MUSIC snobs love to prove their superiority with their ‘challenging’ choices. But be warned – coming into contact with these albums may make you one of them.
Kid A by Radiohead
Thom Yorke’s garbled angst can be excused over proper guitar playing, but only the worst musical contrarian ‘likes’ interpretive dance, ambient electronica and horrible horns. Farting in the faces of fans when it came out, time has been both kind to Kid A and hideously unkind to anyone who’s met a weed guy at university. It’s less divisive now, because it’s universally acknowledged as being for twats.
The Velvet Underground & Nico by The Velvet Underground
Liking proto-punk and Andy Warhol are strong indicators that you might inhabit your own arse. Reciting lyrics like you understand junkie life in 1960s New York is cool for a teenager, but not for an office worker from Swanage who buys posters from HMV. Unfortunately the group opened the floodgates for imitators, creating a never-ending wave of self-indulgent bellends for every generation to put up with.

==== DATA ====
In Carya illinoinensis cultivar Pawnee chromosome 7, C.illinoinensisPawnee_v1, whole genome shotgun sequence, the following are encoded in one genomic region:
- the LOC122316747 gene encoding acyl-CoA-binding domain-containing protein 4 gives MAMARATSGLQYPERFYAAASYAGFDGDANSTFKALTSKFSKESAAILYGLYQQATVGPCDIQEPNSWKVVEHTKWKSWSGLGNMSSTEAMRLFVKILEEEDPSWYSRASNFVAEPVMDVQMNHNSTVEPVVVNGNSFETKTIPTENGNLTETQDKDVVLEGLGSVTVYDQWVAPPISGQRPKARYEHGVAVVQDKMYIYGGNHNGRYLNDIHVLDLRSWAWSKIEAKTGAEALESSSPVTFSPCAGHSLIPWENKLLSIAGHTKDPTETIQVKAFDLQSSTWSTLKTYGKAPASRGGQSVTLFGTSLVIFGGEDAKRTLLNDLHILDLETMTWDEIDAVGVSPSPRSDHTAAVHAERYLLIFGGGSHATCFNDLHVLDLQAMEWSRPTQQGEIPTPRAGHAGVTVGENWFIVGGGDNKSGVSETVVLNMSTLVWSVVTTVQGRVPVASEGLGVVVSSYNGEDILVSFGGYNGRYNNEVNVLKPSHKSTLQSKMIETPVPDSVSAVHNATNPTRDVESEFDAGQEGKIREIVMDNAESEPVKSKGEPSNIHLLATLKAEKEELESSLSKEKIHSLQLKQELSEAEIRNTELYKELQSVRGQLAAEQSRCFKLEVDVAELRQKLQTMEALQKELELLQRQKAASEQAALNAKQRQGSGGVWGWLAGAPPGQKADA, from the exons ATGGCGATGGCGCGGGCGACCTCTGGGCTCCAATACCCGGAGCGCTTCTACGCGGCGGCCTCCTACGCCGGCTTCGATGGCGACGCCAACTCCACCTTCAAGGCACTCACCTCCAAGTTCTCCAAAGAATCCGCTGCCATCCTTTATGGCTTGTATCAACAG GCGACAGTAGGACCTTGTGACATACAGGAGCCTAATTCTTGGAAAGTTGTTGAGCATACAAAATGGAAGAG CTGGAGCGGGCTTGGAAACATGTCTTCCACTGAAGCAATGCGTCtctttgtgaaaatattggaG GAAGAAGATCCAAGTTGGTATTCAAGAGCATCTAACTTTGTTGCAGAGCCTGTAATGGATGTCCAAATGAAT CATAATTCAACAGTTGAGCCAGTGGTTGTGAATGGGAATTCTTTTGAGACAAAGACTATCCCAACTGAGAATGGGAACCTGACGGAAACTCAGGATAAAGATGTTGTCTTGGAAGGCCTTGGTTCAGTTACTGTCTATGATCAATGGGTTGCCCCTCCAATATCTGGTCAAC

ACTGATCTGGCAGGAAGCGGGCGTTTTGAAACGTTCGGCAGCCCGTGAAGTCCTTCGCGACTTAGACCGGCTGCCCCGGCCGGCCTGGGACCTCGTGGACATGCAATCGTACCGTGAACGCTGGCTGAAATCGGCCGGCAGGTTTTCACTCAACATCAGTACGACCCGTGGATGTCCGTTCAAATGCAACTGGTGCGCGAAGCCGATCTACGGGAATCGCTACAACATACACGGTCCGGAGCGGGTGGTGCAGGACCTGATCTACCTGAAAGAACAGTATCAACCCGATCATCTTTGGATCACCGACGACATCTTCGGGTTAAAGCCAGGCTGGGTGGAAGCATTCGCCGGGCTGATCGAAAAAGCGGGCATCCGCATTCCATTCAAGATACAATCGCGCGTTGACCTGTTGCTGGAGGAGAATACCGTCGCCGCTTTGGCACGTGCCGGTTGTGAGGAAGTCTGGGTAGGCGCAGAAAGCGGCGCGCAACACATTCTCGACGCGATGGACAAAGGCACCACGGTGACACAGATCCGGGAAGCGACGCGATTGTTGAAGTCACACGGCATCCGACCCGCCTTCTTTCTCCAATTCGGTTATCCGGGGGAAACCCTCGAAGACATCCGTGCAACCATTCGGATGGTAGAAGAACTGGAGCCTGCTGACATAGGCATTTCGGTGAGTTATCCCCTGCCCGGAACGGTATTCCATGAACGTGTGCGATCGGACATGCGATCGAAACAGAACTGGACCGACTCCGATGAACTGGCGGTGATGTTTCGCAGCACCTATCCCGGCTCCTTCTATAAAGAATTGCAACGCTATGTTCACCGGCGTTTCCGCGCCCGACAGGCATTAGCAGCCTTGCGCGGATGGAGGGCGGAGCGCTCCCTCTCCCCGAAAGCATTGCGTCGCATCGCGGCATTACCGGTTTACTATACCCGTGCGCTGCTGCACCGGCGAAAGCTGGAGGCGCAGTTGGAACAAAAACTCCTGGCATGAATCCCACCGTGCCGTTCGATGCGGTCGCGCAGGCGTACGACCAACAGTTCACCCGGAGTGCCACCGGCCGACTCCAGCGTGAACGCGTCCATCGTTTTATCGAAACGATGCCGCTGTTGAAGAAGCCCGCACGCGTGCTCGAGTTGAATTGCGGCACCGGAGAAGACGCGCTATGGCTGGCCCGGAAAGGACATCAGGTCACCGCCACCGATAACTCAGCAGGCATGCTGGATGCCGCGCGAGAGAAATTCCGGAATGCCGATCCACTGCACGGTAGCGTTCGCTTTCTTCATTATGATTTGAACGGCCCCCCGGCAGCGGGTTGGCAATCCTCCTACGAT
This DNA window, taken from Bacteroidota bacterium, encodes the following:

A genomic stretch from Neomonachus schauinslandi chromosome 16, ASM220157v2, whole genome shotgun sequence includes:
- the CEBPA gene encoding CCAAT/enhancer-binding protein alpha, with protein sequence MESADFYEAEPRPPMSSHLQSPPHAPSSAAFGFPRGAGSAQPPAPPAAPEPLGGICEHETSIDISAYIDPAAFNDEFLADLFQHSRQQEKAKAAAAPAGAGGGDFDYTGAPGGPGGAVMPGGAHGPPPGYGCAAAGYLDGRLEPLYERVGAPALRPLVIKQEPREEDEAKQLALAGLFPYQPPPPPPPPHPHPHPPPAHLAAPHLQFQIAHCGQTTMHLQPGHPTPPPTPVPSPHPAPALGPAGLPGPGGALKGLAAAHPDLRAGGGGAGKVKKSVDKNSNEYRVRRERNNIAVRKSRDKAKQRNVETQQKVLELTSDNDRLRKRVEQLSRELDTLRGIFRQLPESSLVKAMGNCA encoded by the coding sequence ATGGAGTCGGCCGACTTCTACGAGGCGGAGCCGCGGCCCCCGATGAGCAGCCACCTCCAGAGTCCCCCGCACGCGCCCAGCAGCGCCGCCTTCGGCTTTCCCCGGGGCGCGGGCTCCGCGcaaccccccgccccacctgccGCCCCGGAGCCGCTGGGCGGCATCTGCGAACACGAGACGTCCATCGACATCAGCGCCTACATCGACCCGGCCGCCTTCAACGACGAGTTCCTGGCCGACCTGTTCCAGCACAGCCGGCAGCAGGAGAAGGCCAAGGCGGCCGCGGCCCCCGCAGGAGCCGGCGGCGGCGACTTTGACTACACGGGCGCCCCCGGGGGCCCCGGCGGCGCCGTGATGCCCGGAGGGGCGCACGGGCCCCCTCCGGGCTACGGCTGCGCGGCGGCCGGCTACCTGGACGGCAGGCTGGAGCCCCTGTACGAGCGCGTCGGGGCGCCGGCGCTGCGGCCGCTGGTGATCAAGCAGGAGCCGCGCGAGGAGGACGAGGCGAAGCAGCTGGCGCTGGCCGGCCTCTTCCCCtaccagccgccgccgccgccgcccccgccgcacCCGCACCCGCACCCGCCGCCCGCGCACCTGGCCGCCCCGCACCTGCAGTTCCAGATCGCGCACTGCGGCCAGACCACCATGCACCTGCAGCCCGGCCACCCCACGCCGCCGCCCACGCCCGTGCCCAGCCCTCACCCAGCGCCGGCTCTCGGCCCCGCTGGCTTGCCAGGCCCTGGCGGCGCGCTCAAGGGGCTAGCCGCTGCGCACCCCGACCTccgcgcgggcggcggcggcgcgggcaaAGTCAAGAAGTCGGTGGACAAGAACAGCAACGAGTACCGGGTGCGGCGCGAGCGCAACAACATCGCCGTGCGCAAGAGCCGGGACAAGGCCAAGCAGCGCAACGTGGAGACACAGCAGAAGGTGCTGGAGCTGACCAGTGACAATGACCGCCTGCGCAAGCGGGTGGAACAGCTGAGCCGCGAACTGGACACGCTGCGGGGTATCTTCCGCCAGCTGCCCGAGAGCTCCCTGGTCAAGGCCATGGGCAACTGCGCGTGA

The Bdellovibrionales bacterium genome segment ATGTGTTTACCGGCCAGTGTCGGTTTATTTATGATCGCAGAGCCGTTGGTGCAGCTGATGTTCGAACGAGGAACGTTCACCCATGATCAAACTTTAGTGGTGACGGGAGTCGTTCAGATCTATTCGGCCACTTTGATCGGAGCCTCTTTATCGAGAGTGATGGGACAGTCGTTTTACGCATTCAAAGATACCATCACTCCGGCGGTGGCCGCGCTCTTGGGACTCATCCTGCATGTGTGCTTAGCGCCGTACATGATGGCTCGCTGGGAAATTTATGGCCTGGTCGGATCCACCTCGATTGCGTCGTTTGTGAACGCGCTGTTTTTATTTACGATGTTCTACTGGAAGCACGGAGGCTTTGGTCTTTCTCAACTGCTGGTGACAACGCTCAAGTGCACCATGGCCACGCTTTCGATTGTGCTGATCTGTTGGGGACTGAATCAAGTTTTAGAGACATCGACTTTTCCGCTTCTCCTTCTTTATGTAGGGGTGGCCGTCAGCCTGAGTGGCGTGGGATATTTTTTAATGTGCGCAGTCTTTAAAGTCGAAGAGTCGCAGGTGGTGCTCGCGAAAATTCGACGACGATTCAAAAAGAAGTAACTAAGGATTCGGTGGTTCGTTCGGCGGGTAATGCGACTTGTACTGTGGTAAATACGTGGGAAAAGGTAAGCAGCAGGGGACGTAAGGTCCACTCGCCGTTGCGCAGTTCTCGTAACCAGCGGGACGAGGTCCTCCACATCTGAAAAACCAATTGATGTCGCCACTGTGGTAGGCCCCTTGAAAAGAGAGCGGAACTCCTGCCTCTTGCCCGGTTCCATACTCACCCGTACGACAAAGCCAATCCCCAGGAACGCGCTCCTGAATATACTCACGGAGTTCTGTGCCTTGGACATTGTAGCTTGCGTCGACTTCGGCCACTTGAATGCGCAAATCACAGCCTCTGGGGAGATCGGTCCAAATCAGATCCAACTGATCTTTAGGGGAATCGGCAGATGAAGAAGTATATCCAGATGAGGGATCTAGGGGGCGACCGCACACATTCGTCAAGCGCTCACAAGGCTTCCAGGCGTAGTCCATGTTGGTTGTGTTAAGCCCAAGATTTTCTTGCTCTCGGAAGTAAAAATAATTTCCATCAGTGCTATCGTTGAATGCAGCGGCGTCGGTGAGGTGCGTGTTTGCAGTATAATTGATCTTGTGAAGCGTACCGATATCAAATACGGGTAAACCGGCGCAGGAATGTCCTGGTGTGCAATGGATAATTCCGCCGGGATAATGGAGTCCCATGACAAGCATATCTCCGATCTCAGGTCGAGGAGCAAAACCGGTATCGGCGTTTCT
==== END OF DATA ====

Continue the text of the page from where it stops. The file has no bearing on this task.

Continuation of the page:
Hounds of Love by Kate Bush
This art-pop relic is a musical rite of passage for GCSE students who listen to it trying to find better tracks than Wuthering Heights. Most call it a day after the Stranger Things song, rightly baffled by the nonsense to come, but knobs say the deep cuts help to understand the real Kate who likes warbling on about water. Normal people only remember it for the wacky steampunk machine in the video for Cloudbusting. Or possibly Kate’s incredibly bad haircut.
Parachutes by Coldplay
It’s fashionable to hate Chris Martin and his unknown mates, so now is a great time to stand out from the herd by detailing their old indie darling status. No one really believes that Yellow isn’t pure bollocks, only better than their ill-advised idea to inject EDM fun into their brand of extreme boredom. Playing devil’s advocate for Coldplay is pointless anyway when bigger arseholes know more about the Chapel Hill indie scene.
Surfer Rosa by Pixies
Identifying with Tyler Durden from Fight Club is pretty pretentious, but pretending you’re like Pixies-loving Kurt Cobain is next f**king level. So is commenting at length on Steve Albini’s analogue recording and surreal raunchy artwork for Pixies’ second album, which also happens to be their second best. Noone’s impressed that you prefer songs about deformed bodies to the famous one.
The Beatles by The Beatles
Not giving it a proper title, hence ‘The White Album’, is a red flag, so beware the Fab Four’s experimental double-album of bloated crap becoming your favourite. Months of drug-fuelled meditation was always going to produce only three songs that normal people enjoy, and most of the remaining 27 are either parodies or ripoffs. And the record’s historical mystique doesn’t stop Why Don’t We Do It in the Road? being more Chas & Dave than The Beatles, and shit.